A field of alfalfa bean sprouts
FDA urges individuals not to eat alfalfa or spicy sprouts distributed by three U.S. states by Evergreen Produce Inc. that could potentially be linked to 20 reported cases of Salmonella poisoning. Reuters

Health regulators advised individuals not to eat alfalfa or spicy sprouts under the Evergreen Produce or Evergreen Produce Inc. brand on Monday as they investigate a potential link to a salmonella outbreak in five U.S. states.

The outbreak of Salmonella Enteritidis, which differs from pathogens associated with the European outbreak of food borne illnesses earlier this month where at least 47 people have died and 4,000 sickened with E. coli, involves sprouts. These sprouts have caused at least 20 reported cases, as yet, including one hospitalization, in Idaho, Montana and Washington — where the sprouts are originally distributed — as well as New Jersey and North Dakota, according to the United States Food and Drug Administration.

Raw or lightly cooked sprouts sold in plastic bags have been linked to at least 30 reported U.S. outbreaks of food borne illnesses since 1996, mostly salmonella and E. coli, according to the FDA.

The five-state U.S. salmonella outbreak may be linked to sprouts packaged in 4-ounce and 16-ounce plastic bags with pre-printed labels — alfalfa sprouts — or in 4-ounce plastic bags with pre-printed labels and 1-pound plastic bags with stick-on labels — spicy sprouts.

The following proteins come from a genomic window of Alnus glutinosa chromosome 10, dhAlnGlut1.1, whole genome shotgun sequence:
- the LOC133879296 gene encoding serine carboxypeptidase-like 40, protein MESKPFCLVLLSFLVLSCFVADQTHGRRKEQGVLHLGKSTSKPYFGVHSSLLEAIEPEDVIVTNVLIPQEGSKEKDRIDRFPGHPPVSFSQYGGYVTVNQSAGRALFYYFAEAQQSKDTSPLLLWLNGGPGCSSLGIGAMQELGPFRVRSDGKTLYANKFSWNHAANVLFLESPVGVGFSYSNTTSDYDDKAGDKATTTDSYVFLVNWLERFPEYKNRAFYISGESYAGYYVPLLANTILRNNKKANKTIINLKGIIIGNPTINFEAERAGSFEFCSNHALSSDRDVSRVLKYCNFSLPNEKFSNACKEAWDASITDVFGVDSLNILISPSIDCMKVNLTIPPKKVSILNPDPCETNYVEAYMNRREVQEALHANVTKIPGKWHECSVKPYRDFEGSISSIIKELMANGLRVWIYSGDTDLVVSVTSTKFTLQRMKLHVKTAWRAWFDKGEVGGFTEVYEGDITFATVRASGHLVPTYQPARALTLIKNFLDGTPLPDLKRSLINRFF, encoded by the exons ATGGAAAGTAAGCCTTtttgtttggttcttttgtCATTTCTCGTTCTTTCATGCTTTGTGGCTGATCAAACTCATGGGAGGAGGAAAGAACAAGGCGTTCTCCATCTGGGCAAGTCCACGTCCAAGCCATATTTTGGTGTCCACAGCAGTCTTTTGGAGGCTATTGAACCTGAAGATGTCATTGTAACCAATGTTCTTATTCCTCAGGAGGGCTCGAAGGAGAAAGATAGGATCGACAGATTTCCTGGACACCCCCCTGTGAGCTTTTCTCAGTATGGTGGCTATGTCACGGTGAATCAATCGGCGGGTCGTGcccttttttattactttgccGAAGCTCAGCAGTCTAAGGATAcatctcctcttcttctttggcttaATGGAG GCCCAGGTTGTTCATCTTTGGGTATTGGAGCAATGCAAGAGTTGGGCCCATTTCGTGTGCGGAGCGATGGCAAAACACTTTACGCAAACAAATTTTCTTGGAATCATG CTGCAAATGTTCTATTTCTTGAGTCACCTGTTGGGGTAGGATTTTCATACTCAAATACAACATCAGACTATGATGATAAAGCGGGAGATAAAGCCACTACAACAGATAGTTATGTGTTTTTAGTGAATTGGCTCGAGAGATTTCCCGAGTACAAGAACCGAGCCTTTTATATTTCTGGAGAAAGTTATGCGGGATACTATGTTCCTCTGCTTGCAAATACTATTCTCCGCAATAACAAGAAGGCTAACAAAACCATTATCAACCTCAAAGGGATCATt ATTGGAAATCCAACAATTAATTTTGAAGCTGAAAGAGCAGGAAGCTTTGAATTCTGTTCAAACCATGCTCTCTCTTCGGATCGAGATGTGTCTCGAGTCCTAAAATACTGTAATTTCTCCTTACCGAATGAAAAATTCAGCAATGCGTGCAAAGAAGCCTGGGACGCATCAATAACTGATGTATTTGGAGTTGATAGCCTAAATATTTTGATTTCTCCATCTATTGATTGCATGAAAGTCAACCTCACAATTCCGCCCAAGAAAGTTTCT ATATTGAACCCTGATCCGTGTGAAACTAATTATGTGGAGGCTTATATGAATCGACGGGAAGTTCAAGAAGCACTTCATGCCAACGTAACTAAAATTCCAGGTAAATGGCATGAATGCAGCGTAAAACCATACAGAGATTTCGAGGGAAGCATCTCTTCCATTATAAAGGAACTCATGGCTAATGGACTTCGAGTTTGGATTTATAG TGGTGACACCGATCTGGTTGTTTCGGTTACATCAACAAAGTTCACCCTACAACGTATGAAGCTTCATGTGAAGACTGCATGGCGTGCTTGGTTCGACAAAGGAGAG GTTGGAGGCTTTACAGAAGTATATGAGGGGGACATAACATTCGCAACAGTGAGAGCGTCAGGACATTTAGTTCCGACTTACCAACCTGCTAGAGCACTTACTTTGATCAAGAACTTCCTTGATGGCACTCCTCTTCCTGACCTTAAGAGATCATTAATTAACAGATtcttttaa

Possible symptoms of the illness are severe diarrhea, fever and abdominal cramps in the first few days after eating a contaminated product. Federal officials say the illness usually lasts four to seven days and that most people can recover without needing medical treatment.

Salmonella infection is the most common U.S. food borne illness with the elderly, infants, and those with weak immune systems being the most vulnerable to poisoning. Last year, it caused nearly 2,300 hospitalizations and 29 deaths.

On Monday, Dutch and British health officials issued a similar warning about sprouts after scientists connected an outbreak of E. coli in France to a highly toxic one in Germany that has killed 43 people. There have been at least 30 outbreaks linked to contaminated meats, produce and processed foods due to raw or lightly cooked sprouts in the United States in the last 15 years.

The FDA has not banned the product completely but says it is continuing to investigate the hazardous sprouts presence on the market.